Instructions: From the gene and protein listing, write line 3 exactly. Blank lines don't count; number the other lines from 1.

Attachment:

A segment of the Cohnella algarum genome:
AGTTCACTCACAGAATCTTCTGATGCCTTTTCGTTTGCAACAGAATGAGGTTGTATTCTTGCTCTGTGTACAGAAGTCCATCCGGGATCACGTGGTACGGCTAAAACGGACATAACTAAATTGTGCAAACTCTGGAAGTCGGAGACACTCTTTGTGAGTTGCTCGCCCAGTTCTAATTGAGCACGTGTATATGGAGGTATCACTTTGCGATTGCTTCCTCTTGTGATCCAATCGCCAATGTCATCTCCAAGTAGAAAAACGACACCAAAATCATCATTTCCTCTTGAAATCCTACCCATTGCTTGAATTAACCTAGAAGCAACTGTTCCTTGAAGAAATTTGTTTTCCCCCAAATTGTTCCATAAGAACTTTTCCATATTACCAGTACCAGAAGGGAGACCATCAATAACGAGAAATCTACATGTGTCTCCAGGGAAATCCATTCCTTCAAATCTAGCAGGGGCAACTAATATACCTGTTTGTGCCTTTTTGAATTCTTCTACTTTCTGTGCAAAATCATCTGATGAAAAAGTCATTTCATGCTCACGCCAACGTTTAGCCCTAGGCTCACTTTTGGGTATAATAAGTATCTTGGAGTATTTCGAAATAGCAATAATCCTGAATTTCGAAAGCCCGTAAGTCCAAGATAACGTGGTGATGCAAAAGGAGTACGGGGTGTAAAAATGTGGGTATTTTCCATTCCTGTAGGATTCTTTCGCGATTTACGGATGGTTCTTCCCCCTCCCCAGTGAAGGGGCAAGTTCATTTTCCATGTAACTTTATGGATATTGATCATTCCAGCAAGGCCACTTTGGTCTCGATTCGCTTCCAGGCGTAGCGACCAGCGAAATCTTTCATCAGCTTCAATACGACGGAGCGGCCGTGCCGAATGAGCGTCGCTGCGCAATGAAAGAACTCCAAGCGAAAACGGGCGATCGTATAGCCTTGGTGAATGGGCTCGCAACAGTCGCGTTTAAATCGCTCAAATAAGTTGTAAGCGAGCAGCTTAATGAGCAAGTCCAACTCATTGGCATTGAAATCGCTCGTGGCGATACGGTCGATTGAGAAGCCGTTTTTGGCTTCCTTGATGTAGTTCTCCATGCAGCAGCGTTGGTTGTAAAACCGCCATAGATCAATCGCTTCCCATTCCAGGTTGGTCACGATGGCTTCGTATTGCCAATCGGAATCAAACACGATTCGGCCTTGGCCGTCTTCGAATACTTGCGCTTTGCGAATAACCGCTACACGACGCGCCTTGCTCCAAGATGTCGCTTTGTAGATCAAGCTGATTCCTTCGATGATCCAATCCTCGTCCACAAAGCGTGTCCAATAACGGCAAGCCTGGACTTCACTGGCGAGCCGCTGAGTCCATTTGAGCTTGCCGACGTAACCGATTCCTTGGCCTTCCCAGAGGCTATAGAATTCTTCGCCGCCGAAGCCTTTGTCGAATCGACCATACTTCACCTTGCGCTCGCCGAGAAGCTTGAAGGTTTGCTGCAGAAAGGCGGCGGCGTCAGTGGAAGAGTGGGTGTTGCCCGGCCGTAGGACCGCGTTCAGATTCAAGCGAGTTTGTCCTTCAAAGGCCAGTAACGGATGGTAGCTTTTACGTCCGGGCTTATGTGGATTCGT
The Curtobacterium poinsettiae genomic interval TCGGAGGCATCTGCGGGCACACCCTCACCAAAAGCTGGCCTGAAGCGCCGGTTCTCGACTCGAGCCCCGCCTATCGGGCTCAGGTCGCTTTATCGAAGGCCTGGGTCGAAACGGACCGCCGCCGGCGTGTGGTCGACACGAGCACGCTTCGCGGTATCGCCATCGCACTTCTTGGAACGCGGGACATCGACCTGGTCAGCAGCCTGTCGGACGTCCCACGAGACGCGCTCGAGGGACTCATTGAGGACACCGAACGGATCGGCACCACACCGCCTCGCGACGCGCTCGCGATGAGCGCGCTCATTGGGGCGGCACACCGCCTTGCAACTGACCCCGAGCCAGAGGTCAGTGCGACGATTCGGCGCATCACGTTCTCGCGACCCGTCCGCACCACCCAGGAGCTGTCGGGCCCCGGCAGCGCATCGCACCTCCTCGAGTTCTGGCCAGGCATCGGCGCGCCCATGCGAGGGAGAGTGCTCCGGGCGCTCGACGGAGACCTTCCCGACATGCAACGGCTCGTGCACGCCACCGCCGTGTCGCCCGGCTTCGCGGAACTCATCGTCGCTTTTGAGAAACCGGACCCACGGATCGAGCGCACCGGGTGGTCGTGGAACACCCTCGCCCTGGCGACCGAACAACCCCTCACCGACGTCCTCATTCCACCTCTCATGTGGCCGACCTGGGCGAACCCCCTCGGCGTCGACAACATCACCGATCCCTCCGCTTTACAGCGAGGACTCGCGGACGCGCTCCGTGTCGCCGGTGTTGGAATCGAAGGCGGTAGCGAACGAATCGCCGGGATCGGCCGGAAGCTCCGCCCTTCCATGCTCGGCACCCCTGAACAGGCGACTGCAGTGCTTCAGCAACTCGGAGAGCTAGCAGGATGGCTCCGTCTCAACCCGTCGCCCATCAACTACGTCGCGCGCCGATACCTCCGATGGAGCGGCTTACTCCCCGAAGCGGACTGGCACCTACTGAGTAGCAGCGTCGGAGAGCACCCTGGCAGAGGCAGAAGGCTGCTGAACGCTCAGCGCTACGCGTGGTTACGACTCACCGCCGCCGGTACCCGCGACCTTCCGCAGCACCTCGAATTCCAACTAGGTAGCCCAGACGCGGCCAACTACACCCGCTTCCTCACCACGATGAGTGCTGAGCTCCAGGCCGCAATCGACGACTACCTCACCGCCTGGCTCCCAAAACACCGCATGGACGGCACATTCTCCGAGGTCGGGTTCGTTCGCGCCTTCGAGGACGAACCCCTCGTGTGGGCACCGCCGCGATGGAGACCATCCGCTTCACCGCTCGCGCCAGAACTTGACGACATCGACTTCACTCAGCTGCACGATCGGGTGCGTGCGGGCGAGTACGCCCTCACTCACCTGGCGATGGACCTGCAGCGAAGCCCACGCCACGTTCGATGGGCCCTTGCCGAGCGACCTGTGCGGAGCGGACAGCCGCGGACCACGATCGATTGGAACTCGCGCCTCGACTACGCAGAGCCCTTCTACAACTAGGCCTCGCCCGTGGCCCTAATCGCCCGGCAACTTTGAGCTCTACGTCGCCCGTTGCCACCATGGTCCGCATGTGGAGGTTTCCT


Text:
The Curtobacterium poinsettiae genomic interval TCGGAGGCATCTGCGGGCACACCCTCACCAAAAGCTGGCCTGAAGCGCCGGTTCTCGACTCGAGCCCCGCCTATCGGGCTCAGGTCGCTTTATCGAAGGCCTGGGTCGAAACGGACCGCCGCCGGCGTGTGGTCGACACGAGCACGCTTCGCGGTATCGCCATCGCACTTCTTGGAACGCGGGACATCGACCTGGTCAGCAGCCTGTCGGACGTCCCACGAGACGCGCTCGAGGGACTCATTGAGGACACCGAACGGATCGGCACCACACCGCCTCGCGACGCGCTCGCGATGAGCGCGCTCATTGGGGCGGCACACCGCCTTGCAACTGACCCCGAGCCAGAGGTCAGTGCGACGATTCGGCGCATCACGTTCTCGCGACCCGTCCGCACCACCCAGGAGCTGTCGGGCCCCGGCAGCGCATCGCACCTCCTCGAGTTCTGGCCAGGCATCGGCGCGCCCATGCGAGGGAGAGTGCTCCGGGCGCTCGACGGAGACCTTCCCGACATGCAACGGCTCGTGCACGCCACCGCCGTGTCGCCCGGCTTCGCGGAACTCATCGTCGCTTTTGAGAAACCGGACCCACGGATCGAGCGCACCGGGTGGTCGTGGAACACCCTCGCCCTGGCGACCGAACAACCCCTCACCGACGTCCTCATTCCACCTCTCATGTGGCCGACCTGGGCGAACCCCCTCGGCGTCGACAACATCACCGATCCCTCCGCTTTACAGCGAGGACTCGCGGACGCGCTCCGTGTCGCCGGTGTTGGAATCGAAGGCGGTAGCGAACGAATCGCCGGGATCGGCCGGAAGCTCCGCCCTTCCATGCTCGGCACCCCTGAACAGGCGACTGCAGTGCTTCAGCAACTCGGAGAGCTAGCAGGATGGCTCCGTCTCAACCCGTCGCCCATCAACTACGTCGCGCGCCGATACCTCCGATGGAGCGGCTTACTCCCCGAAGCGGACTGGCACCTACTGAGTAGCAGCGTCGGAGAGCACCCTGGCAGAGGCAGAAGGCTGCTGAACGCTCAGCGCTACGCGTGGTTACGACTCACCGCCGCCGGTACCCGCGACCTTCCGCAGCACCTCGAATTCCAACTAGGTAGCCCAGACGCGGCCAACTACACCCGCTTCCTCACCACGATGAGTGCTGAGCTCCAGGCCGCAATCGACGACTACCTCACCGCCTGGCTCCCAAAACACCGCATGGACGGCACATTCTCCGAGGTCGGGTTCGTTCGCGCCTTCGAGGACGAACCCCTCGTGTGGGCACCGCCGCGATGGAGACCATCCGCTTCACCGCTCGCGCCAGAACTTGACGACATCGACTTCACTCAGCTGCACGATCGGGTGCGTGCGGGCGAGTACGCCCTCACTCACCTGGCGATGGACCTGCAGCGAAGCCCACGCCACGTTCGATGGGCCCTTGCCGAGCGACCTGTGCGGAGCGGACAGCCGCGGACCACGATCGATTGGAACTCGCGCCTCGACTACGCAGAGCCCTTCTACAACTAGGCCTCGCCCGTGGCCCTAATCGCCCGGCAACTTTGAGCTCTACGTCGCCCGTTGCCACCATGGTCCGCATGTGGAGGTTTCCT